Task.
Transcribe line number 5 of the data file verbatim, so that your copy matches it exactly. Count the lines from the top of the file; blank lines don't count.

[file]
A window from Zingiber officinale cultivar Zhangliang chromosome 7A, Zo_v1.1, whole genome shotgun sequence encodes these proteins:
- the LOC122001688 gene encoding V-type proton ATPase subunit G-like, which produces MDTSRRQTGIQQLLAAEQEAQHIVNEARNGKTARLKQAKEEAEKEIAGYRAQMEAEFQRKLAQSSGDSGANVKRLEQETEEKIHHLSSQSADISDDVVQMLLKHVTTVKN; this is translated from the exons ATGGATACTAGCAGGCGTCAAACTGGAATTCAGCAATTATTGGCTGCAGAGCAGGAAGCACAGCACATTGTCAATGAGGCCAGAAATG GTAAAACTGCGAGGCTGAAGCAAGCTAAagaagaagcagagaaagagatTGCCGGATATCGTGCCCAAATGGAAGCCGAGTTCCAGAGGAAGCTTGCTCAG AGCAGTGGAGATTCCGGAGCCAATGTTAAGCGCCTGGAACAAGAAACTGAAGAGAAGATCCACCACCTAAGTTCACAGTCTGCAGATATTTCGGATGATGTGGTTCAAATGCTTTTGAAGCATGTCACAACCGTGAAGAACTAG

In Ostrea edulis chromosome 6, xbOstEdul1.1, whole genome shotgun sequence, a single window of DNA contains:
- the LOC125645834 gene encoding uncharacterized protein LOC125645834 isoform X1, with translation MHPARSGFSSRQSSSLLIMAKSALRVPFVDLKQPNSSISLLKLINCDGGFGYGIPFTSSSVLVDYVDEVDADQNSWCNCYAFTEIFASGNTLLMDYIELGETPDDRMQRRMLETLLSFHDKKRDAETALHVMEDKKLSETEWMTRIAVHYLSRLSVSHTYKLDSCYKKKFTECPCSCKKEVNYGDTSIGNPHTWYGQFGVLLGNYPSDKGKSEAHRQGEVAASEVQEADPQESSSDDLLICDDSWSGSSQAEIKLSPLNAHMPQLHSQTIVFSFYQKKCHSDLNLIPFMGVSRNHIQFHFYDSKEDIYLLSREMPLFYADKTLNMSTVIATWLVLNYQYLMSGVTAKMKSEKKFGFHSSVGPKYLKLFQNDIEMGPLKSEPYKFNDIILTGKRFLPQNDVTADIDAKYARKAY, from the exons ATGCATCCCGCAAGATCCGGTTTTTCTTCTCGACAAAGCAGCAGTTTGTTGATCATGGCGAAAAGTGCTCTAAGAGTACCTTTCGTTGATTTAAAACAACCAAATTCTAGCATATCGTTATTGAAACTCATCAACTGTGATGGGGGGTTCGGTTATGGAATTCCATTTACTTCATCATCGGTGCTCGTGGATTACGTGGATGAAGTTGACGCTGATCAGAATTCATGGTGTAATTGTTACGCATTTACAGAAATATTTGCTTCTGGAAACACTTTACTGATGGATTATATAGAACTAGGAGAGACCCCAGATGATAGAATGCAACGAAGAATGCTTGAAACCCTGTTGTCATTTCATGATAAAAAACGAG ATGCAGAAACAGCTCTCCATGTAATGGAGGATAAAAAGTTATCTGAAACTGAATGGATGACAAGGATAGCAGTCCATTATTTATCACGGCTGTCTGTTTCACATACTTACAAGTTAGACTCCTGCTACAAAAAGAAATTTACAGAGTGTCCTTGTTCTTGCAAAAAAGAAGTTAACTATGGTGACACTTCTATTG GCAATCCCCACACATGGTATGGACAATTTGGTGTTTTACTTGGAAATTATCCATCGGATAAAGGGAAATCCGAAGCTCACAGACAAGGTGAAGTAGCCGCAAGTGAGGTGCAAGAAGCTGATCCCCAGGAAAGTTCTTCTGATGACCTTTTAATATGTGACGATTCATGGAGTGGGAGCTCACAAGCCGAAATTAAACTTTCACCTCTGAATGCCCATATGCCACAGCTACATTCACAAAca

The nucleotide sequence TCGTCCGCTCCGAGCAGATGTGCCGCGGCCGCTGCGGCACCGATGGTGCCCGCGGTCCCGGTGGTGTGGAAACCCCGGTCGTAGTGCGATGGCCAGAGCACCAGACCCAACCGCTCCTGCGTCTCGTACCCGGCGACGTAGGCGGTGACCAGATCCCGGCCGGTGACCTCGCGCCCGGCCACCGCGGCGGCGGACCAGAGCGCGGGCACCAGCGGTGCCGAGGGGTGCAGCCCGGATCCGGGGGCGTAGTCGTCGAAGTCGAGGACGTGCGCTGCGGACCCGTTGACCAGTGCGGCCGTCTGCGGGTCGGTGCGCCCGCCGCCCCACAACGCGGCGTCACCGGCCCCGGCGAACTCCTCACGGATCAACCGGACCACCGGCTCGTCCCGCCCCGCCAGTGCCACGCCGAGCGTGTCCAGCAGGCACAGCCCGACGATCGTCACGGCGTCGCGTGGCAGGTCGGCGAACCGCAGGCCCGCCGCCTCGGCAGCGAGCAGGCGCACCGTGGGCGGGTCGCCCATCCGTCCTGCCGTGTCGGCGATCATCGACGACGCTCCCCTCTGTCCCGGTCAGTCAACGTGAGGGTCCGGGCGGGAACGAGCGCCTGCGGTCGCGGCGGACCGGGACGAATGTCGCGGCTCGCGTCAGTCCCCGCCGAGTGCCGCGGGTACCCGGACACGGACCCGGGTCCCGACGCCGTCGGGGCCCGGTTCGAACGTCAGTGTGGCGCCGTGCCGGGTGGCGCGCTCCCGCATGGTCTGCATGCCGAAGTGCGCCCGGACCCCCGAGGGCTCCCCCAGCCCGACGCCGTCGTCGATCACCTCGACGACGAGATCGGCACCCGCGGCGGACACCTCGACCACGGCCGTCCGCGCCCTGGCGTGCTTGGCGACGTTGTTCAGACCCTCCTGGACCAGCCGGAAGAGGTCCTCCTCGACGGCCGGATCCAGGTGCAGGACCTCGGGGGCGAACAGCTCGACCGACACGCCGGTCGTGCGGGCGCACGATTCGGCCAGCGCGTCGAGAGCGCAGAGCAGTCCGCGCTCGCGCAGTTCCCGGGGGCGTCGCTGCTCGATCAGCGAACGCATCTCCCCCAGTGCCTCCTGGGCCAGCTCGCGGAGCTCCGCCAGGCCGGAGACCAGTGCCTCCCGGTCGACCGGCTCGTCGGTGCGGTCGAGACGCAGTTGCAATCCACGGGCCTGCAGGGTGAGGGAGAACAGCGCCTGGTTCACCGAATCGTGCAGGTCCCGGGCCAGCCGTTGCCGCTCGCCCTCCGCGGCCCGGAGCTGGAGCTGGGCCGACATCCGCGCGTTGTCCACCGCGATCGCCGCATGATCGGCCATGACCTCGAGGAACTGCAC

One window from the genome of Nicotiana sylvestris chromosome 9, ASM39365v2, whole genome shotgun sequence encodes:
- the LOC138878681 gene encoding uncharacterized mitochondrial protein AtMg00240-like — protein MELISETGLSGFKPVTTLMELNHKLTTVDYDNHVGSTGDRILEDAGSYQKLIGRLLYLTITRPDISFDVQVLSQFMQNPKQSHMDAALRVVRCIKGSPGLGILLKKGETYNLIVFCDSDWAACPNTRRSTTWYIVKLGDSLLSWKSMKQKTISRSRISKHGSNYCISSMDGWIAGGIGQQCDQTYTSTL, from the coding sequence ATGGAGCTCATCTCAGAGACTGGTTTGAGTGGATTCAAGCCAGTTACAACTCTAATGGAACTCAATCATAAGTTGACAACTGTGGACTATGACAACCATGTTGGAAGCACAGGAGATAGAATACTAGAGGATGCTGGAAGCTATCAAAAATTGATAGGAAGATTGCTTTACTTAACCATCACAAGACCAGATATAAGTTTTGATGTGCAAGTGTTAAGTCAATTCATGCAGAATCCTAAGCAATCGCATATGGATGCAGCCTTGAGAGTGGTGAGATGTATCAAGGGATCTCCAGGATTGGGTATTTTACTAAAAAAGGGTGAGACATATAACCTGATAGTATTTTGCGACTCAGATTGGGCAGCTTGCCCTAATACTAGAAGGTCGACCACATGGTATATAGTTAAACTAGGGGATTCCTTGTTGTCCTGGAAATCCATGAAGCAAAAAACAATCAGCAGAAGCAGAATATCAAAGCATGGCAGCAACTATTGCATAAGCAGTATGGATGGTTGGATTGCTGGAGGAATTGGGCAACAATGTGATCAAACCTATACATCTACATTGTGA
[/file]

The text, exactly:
The nucleotide sequence TCGTCCGCTCCGAGCAGATGTGCCGCGGCCGCTGCGGCACCGATGGTGCCCGCGGTCCCGGTGGTGTGGAAACCCCGGTCGTAGTGCGATGGCCAGAGCACCAGACCCAACCGCTCCTGCGTCTCGTACCCGGCGACGTAGGCGGTGACCAGATCCCGGCCGGTGACCTCGCGCCCGGCCACCGCGGCGGCGGACCAGAGCGCGGGCACCAGCGGTGCCGAGGGGTGCAGCCCGGATCCGGGGGCGTAGTCGTCGAAGTCGAGGACGTGCGCTGCGGACCCGTTGACCAGTGCGGCCGTCTGCGGGTCGGTGCGCCCGCCGCCCCACAACGCGGCGTCACCGGCCCCGGCGAACTCCTCACGGATCAACCGGACCACCGGCTCGTCCCGCCCCGCCAGTGCCACGCCGAGCGTGTCCAGCAGGCACAGCCCGACGATCGTCACGGCGTCGCGTGGCAGGTCGGCGAACCGCAGGCCCGCCGCCTCGGCAGCGAGCAGGCGCACCGTGGGCGGGTCGCCCATCCGTCCTGCCGTGTCGGCGATCATCGACGACGCTCCCCTCTGTCCCGGTCAGTCAACGTGAGGGTCCGGGCGGGAACGAGCGCCTGCGGTCGCGGCGGACCGGGACGAATGTCGCGGCTCGCGTCAGTCCCCGCCGAGTGCCGCGGGTACCCGGACACGGACCCGGGTCCCGACGCCGTCGGGGCCCGGTTCGAACGTCAGTGTGGCGCCGTGCCGGGTGGCGCGCTCCCGCATGGTCTGCATGCCGAAGTGCGCCCGGACCCCCGAGGGCTCCCCCAGCCCGACGCCGTCGTCGATCACCTCGACGACGAGATCGGCACCCGCGGCGGACACCTCGACCACGGCCGTCCGCGCCCTGGCGTGCTTGGCGACGTTGTTCAGACCCTCCTGGACCAGCCGGAAGAGGTCCTCCTCGACGGCCGGATCCAGGTGCAGGACCTCGGGGGCGAACAGCTCGACCGACACGCCGGTCGTGCGGGCGCACGATTCGGCCAGCGCGTCGAGAGCGCAGAGCAGTCCGCGCTCGCGCAGTTCCCGGGGGCGTCGCTGCTCGATCAGCGAACGCATCTCCCCCAGTGCCTCCTGGGCCAGCTCGCGGAGCTCCGCCAGGCCGGAGACCAGTGCCTCCCGGTCGACCGGCTCGTCGGTGCGGTCGAGACGCAGTTGCAATCCACGGGCCTGCAGGGTGAGGGAGAACAGCGCCTGGTTCACCGAATCGTGCAGGTCCCGGGCCAGCCGTTGCCGCTCGCCCTCCGCGGCCCGGAGCTGGAGCTGGGCCGACATCCGCGCGTTGTCCACCGCGATCGCCGCATGATCGGCCATGACCTCGAGGAACTGCAC